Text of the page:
Sweet Soubrette and Kotorino at Joe’s Pub, 9/2/15
This time it was menacing chanteuse Ellia Bisker who did double duty, first fronting her richly horn-driven noir soul band, then adding her voice to the noir latin art-rock of Kotorino.

The Shannon Baker/Erica Seguine Jazz Orchestra at Shrine, 9/7/15
Lots of good jazz shows this past year, none more unpredictably fascinating and lushly gorgeous than the epic performance by this unique, shapeshifting large ensemble uptown.

Kelley Swindall at LIC Bar, 9/16/15
The noir Americana songwriter and murder ballad purveyor usually leads a band; this solo gig was a rare chance to get up close and personal with her creepily philosophical southern gothic narratives

Charming Disaster at Pete’s Candy Store, 9/30/15
Speaking of twisted narratives, this multi-instrumentalist murder ballad/noir song project by Bisker and Morris (look up three notches) never sounded more menacing – and epically inspired – than they did here.

Jenifer Jackson at a house concert on the Upper West Side, 10/1/15
A long-awaited return home by the now Austin-based Americana/jazz/psychedelic songwriter, in a rare trio show with amazingly virtuosic multi-instrumentalist Kullen Fuchs and violinist Claudia Chopek

Liz Tormes and Linda Draper at the American Folk Art Museum, 10/23/15
A rare solo acoustic dark Americana twinbill by two of the most potently, poignantly lyrical songsmiths in that shadowy demimonde.

LJ Murphy & the Accomplices and MacMcCarty & the Kidd Twist Band at Sidewalk, 11/6/15
Murphy has defined New York noir for a long time – and now he’s gone electric, with searing results. McCarty has more of a Celtic folk-rock edge and equally haunting, politically-fueled story-songs.

Karla Rose & the Thorns at the Mercury, 11/17/15
Enigmatic reverb guitar-fueled Twin Peaks torch songs, stampeding southwestern gothic bolero rock, ominously echoey psychedelia, venomous saloon blues and stiletto between-song repartee from another artist who made multiple appearances on this list because everybody wants her to sing with them.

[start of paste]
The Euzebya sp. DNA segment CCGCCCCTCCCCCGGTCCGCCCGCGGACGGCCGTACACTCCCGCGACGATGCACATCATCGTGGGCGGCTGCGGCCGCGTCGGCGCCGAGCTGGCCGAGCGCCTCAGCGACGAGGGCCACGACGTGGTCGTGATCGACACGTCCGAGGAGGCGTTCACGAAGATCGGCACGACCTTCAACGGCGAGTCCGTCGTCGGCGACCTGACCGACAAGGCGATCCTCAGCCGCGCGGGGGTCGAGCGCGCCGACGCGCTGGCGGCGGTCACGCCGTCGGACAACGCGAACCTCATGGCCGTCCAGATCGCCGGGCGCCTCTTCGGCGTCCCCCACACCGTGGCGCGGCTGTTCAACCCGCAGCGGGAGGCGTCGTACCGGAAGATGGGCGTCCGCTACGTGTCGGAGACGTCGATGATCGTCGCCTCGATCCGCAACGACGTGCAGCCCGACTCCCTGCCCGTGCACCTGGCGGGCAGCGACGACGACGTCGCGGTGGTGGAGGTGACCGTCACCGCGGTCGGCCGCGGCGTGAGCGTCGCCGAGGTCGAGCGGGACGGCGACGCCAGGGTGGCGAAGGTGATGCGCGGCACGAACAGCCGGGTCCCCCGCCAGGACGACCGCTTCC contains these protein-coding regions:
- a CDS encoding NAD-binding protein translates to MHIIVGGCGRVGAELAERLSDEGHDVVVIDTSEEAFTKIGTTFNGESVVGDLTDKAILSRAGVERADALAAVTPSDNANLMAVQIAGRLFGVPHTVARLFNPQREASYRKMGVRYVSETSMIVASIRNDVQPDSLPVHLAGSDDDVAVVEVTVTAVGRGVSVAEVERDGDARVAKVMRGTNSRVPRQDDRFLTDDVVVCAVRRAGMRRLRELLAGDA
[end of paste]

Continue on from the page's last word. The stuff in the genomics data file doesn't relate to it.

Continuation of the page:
The Sometime Boys at Freddy’s, 11/20/15
One of New York’s most individualistic, catchy, groove-driven bands ran through a sizzling set of haunting, gospel-inflected ballads, jaunty newgrass, acoustic funk and blue-flame guitar psychedelia

Amanda Thorpe, Mary Lee Kortes, Lianne Smith and Debby Schwartz at the Treehouse at 2A, 11/22/15
Impresario Tom Clark remarked that there might never have been so much talent onstage here as there was this particular evening, with noir Britfolk songwriter Thorpe, the soaring and savagely lyrical Kortes, the ever-darker and mesmerizing Smith and the powerful, dreampop/Americana-influenced Schwartz. For that matter, there have been few nights on any stage anywhere in this city with this much lyrical and vocal power, ever.

Like last year, the numbers here suggest many interesting things. Eighteen of these shows were in Manhattan, eight were in Brooklyn and two in Queens, which is open to multiple interpretations. More instructive is the fact that half of the twenty-eight were free shows where the audience passed around a tip bucket rather than paying a cover at the door. Most interestingly, women artists dominated this list, even more so than they did last year: an astonishing 39 of the 53 acts here were either women playing solo or fronting a group. That’s a trend. You’re going to see more of that here on the Best Albums of 2015 and Best Songs of 2015 pages at the end of this month.